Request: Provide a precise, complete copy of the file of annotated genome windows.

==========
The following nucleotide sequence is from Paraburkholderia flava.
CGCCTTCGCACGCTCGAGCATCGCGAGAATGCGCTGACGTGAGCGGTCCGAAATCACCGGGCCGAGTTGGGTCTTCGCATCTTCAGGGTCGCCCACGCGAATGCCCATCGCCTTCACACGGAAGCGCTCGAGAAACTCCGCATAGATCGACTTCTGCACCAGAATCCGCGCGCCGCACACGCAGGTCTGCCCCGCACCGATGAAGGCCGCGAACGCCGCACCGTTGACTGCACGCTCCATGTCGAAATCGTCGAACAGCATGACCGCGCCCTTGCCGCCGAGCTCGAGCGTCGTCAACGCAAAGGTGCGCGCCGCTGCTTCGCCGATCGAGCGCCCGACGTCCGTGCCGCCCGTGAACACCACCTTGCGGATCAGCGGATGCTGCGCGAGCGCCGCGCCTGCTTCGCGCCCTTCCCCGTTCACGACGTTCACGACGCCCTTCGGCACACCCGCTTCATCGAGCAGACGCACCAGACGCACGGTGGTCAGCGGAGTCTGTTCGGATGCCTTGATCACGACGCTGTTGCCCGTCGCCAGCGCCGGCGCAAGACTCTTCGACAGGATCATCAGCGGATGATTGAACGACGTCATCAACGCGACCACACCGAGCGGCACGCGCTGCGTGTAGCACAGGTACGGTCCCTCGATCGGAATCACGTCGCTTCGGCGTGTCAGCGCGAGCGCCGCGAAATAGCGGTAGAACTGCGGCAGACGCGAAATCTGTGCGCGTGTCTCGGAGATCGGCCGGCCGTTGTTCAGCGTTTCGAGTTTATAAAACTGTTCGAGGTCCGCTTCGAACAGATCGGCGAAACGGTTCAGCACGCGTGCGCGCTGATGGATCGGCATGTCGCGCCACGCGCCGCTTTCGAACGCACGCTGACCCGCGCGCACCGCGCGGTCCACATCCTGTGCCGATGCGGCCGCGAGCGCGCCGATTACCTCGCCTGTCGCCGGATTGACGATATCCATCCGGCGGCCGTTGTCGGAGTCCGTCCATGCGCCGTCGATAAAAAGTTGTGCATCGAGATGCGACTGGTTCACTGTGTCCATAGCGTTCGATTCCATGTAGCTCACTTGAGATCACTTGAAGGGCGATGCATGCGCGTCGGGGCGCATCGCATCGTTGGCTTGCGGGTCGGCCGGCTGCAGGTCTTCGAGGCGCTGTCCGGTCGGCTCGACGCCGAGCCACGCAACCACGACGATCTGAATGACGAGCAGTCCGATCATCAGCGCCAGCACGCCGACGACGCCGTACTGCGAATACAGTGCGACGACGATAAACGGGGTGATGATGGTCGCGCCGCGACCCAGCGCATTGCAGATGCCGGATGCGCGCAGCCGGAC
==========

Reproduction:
The following nucleotide sequence is from Paraburkholderia flava.
CGCCTTCGCACGCTCGAGCATCGCGAGAATGCGCTGACGTGAGCGGTCCGAAATCACCGGGCCGAGTTGGGTCTTCGCATCTTCAGGGTCGCCCACGCGAATGCCCATCGCCTTCACACGGAAGCGCTCGAGAAACTCCGCATAGATCGACTTCTGCACCAGAATCCGCGCGCCGCACACGCAGGTCTGCCCCGCACCGATGAAGGCCGCGAACGCCGCACCGTTGACTGCACGCTCCATGTCGAAATCGTCGAACAGCATGACCGCGCCCTTGCCGCCGAGCTCGAGCGTCGTCAACGCAAAGGTGCGCGCCGCTGCTTCGCCGATCGAGCGCCCGACGTCCGTGCCGCCCGTGAACACCACCTTGCGGATCAGCGGATGCTGCGCGAGCGCCGCGCCTGCTTCGCGCCCTTCCCCGTTCACGACGTTCACGACGCCCTTCGGCACACCCGCTTCATCGAGCAGACGCACCAGACGCACGGTGGTCAGCGGAGTCTGTTCGGATGCCTTGATCACGACGCTGTTGCCCGTCGCCAGCGCCGGCGCAAGACTCTTCGACAGGATCATCAGCGGATGATTGAACGACGTCATCAACGCGACCACACCGAGCGGCACGCGCTGCGTGTAGCACAGGTACGGTCCCTCGATCGGAATCACGTCGCTTCGGCGTGTCAGCGCGAGCGCCGCGAAATAGCGGTAGAACTGCGGCAGACGCGAAATCTGTGCGCGTGTCTCGGAGATCGGCCGGCCGTTGTTCAGCGTTTCGAGTTTATAAAACTGTTCGAGGTCCGCTTCGAACAGATCGGCGAAACGGTTCAGCACGCGTGCGCGCTGATGGATCGGCATGTCGCGCCACGCGCCGCTTTCGAACGCACGCTGACCCGCGCGCACCGCGCGGTCCACATCCTGTGCCGATGCGGCCGCGAGCGCGCCGATTACCTCGCCTGTCGCCGGATTGACGATATCCATCCGGCGGCCGTTGTCGGAGTCCGTCCATGCGCCGTCGATAAAAAGTTGTGCATCGAGATGCGACTGGTTCACTGTGTCCATAGCGTTCGATTCCATGTAGCTCACTTGAGATCACTTGAAGGGCGATGCATGCGCGTCGGGGCGCATCGCATCGTTGGCTTGCGGGTCGGCCGGCTGCAGGTCTTCGAGGCGCTGTCCGGTCGGCTCGACGCCGAGCCACGCAACCACGACGATCTGAATGACGAGCAGTCCGATCATCAGCGCCAGCACGCCGACGACGCCGTACTGCGAATACAGTGCGACGACGATAAACGGGGTGATGATGGTCGCGCCGCGACCCAGCGCATTGCAGATGCCGGATGCGCGCAGCCGGAC